Efficiency at maximum power of a discrete feedback ratchet

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Efficiency at maximum power is found to be of the same order for a feedback ratchet and for its open-loop counterpart. However, feedback increases the output power up to a factor of five. This increase in output power is due to the increase in energy input and the effective entropy reduction obtained as a consequence of feedback. Optimal efficiency at maximum power is reached for time intervals between feedback actions two orders of magnitude smaller than the characteristic time of diffusion over a ratchet period length. The efficiency is computed consistently taking into account the correlation between the control actions. We consider a feedback control protocol for a discrete feedback flashing ratchet, which works against an external load. We maximize the power output optimizing the parameters of the ratchet, the controller, and the external load. The maximum power output is found to be upper bounded, so the attainable extracted power is limited. After, we compute an upper bound for the efficiency of this isothermal feedback ratchet at maximum power output. We make this computation applying recent developments of the thermodynamics of feedback-controlled systems, which give an equation to compute the entropy reduction due to information. However, this equation requires the computation of the probability of each of the possible sequences of the controller's actions. This computation becomes involved when the sequence of the controller's actions is non-Markovian, as is the case in most feedback ratchets. We here introduce an alternative procedure to set strong bounds to the entropy reduction in order to compute its value. In this procedure the bounds are evaluated in a quasi-Markovian limit, which emerge when there are big differences between the stationary probabilities of the system states. These big differences are an effect of the potential strength, which minimizes the departures from the Markovianicity of the sequence of control actions, allowing also to minimize the departures from the optimal performance of the system. This procedure can be applied to other feedback ratchets and, more in general, to other control systems.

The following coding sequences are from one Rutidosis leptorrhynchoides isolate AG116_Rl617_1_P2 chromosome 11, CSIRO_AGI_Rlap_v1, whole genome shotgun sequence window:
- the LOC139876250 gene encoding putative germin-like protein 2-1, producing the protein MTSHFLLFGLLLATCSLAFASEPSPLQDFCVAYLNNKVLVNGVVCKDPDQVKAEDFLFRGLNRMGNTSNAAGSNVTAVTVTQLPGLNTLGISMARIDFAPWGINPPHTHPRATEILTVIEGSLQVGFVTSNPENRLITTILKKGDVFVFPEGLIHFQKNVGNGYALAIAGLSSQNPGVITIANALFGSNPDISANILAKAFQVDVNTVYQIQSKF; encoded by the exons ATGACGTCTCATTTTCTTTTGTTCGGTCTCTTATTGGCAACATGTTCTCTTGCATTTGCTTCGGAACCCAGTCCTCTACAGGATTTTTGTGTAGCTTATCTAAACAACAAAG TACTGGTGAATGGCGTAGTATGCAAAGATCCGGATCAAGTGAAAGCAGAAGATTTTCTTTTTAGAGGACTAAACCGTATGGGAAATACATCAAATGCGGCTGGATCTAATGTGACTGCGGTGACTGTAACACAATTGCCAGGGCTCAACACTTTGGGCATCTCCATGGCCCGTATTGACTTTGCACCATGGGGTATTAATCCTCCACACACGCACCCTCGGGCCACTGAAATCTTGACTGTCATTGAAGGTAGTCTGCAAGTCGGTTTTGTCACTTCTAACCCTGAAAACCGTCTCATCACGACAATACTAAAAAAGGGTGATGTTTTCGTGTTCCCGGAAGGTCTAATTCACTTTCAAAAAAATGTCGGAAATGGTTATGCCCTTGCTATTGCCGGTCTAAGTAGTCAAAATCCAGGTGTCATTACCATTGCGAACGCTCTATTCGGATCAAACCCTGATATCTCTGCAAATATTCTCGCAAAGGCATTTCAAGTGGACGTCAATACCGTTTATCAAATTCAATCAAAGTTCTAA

©2016 American Physical Society. We would like to thank Hugo Touchette for comments at the beginning of the redaction of this paper and for stimulating discussions. We also acknowledge Juan Pedro Garcia-Villaluenga for a critical reading of the final version of the manuscript. This work has been supported by the Projects No. GR35/14-920911 (Banco Santander and Universidad Complutense de Madrid, Spain) and No. FIS2010-17440 (Ministerio de Economia y Competitividad, Spain). J.J. also acknowledges the financial support through Grant No. FPU-13/02934 (Ministerio de Educacion, Cultura y Deportes, Spain).
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